This ambitious survey project, however, does not only need a sophisticated database system as its techno-methodological backbone; it also relies very strongly on the (rather unlikely) willingness of commercial software houses to share their propriety statistical data (if they do any internal measurements at all) honestly and accurately (without "cosmetics") into Barry's survey database.

    Moreover: In terms of CMMi/TMMi it is important to note that those IT houses, who already collect their own internal statistics (whether they are willing to share them with Barry or not) are already on a rather high level in the CMMi/TMMi scale, which means that the statistical data collected from those IT houses should not be "too bad" anyway. More concerning are those many "methodologically invisible" IT houses who are on a low CMMi/TMMi level because they do not even collect their own internal statistics (by the very definition of "low CMMi/TMMi level").

    In other words: From a scientific point of view one must be carefully aware of the possibility of a methodological bias at the very root of Barry's survey project. We want to use statistics to measure the quality parameters of software production over a large domain, but at the lowest end of the quality scale (CMMi/TMMi level "1") the required statistical data are not even generated (and can thus also not be collected, surveyed and measured).

  2. Hello again!
    Thematically related to Barry’s “crusade” is the

    EASE’2011
    15th International Conference on Evaluation & Assessment in Software Engineering,
    Durham, April 11-12, 2011,
    URL: http://www.scm.keele.ac.uk/ease/

    Its synopsis says: “For over a decade the International Conference on Evaluation & Assessment in Software Engineering has provided a forum where empirical researchers can present their latest research, and where issues related to all forms of empirical and evaluation studies in software engineering can be discussed. The main theme of EASE’2011 will be: Making an Empirical Impact, concerned with addressing the question of how empirical results might influence the software engineering community in terms of its research and practice.”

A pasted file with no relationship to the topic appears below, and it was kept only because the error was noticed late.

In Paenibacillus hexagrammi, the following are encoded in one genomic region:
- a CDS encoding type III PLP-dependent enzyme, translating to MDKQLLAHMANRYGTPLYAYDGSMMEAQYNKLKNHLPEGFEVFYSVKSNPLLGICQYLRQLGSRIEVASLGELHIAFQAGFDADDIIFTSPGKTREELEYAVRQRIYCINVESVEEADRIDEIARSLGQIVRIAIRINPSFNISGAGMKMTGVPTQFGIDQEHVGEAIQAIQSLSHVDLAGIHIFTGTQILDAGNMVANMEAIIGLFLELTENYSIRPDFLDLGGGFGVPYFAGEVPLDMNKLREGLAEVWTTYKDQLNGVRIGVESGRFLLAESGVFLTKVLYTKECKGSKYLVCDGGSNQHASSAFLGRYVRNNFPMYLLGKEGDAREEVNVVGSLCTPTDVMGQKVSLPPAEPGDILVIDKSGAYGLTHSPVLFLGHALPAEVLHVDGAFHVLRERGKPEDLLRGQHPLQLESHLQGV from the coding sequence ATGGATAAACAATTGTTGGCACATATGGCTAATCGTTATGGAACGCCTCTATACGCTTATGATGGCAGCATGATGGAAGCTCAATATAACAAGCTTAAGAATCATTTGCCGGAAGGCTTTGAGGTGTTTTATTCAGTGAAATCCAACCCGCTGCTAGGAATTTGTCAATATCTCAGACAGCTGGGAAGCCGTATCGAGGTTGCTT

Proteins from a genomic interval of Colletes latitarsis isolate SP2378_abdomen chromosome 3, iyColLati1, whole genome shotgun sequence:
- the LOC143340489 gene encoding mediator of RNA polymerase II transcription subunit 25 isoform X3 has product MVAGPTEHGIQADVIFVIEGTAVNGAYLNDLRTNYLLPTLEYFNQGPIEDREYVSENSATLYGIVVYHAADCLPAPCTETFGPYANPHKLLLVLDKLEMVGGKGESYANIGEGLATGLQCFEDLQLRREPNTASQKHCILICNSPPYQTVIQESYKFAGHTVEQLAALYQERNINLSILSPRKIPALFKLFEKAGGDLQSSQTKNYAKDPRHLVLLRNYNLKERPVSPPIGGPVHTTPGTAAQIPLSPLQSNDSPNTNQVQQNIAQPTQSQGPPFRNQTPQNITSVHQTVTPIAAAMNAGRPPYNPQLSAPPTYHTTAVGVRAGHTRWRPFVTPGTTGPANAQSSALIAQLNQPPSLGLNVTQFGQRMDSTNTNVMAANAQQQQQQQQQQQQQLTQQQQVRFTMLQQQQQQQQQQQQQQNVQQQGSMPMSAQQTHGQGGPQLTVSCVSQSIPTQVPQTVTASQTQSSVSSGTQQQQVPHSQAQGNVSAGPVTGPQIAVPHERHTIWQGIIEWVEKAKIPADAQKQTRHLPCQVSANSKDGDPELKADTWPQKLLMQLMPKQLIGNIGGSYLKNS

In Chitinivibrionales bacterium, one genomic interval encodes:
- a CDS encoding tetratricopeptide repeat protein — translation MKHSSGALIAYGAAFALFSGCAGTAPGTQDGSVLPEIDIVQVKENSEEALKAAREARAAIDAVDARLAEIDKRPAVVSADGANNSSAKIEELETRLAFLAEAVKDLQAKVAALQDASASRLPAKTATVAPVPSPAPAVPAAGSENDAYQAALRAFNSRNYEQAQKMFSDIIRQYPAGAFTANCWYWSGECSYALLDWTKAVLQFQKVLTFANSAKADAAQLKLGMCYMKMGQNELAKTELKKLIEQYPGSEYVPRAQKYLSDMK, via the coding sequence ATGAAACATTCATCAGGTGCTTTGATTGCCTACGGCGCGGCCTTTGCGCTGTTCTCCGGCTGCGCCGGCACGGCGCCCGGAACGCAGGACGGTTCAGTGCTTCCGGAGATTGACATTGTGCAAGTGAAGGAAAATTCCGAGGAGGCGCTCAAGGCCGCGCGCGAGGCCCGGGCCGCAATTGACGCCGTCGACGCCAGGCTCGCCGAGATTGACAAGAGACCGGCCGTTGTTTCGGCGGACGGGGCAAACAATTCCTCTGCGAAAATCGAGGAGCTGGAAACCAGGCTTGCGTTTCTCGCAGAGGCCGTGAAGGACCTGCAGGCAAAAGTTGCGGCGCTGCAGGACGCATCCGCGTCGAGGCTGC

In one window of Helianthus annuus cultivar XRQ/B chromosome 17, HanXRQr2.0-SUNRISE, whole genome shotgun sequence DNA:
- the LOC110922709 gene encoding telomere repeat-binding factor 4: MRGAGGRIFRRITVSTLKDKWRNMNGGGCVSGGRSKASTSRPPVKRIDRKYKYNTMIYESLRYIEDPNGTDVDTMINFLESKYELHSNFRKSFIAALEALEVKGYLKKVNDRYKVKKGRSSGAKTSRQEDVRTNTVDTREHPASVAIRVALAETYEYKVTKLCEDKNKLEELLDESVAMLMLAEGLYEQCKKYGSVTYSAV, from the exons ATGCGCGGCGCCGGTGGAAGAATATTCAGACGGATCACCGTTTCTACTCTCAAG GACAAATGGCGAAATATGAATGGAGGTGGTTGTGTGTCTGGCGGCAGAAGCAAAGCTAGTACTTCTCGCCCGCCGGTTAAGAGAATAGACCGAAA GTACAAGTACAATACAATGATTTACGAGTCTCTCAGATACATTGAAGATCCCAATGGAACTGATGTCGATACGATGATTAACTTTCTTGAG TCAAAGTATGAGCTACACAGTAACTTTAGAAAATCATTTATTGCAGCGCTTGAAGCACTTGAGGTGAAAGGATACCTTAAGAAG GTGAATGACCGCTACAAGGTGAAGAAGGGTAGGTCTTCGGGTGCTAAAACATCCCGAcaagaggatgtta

Topics for papers can include any relevant aspect of empirical studies of software engineering, including:
    • experiments (laboratory and field)
    • replications of empirical studies
    • case studies
    • surveys
    • observational studies
    • field studies
    • action research
    • methodological issues and practices
    • systematic reviews, mapping studies and meta-analysis.

    The organizers also state that “all attendees will receive a free copy of the forthcoming O’Reilly e-book Making Software: What Really Works, and Why We Believe It, edited by Andy Oram & Greg Wilson”.

    Programme Chair: Barbara Kitchenham
    Local Organisation Chair: David Budgen
    Grey College, Durham University.

  3. Dear Barry,

    I applaud your initiative and hope to see your goal of 1,000 new software development jobs in South Africa in 3 years achieved.

    My recent studies (in management) have focussed on Systems Thinking – where an organisation exists in an increasingly complex and changing environment, calling for holistic solutions that concentrate on the whole of an organisation (or system) rather than isolated parts. Systems Thinking reveals how optimising the performance of one part (sub-optimisation) could have a negative effect on the whole.

    I would like to suggest an examination of all important variables in the “software engineering system” under investigation and how they all interact with one another – a systems thinking approach to the problem. I agree, software quality is a very important variable. On its own, however, it is not sufficient in solving our problem. Local companies need to support local software development – it’s no good creating jobs if local industry and government buy their software and services from overseas. SA needs to support, believe in and buy into local software the same way they support local music for example (which has developed and grown in leaps and bounds the last decade) – local music quotas on radio stations – tax rebates for buying local software.

    Systems Thinking tools such as Affinity Diagrams and Causal Loop Diagrams are very useful in revealing which variable has the largest impact/drive on the others. This variable then has the highest chance of success on the problem system. Using Systems Thinking concepts, I hope to contribute to the development of a successful software development industry in South Africa.

    Best regards,
    Sonja Breet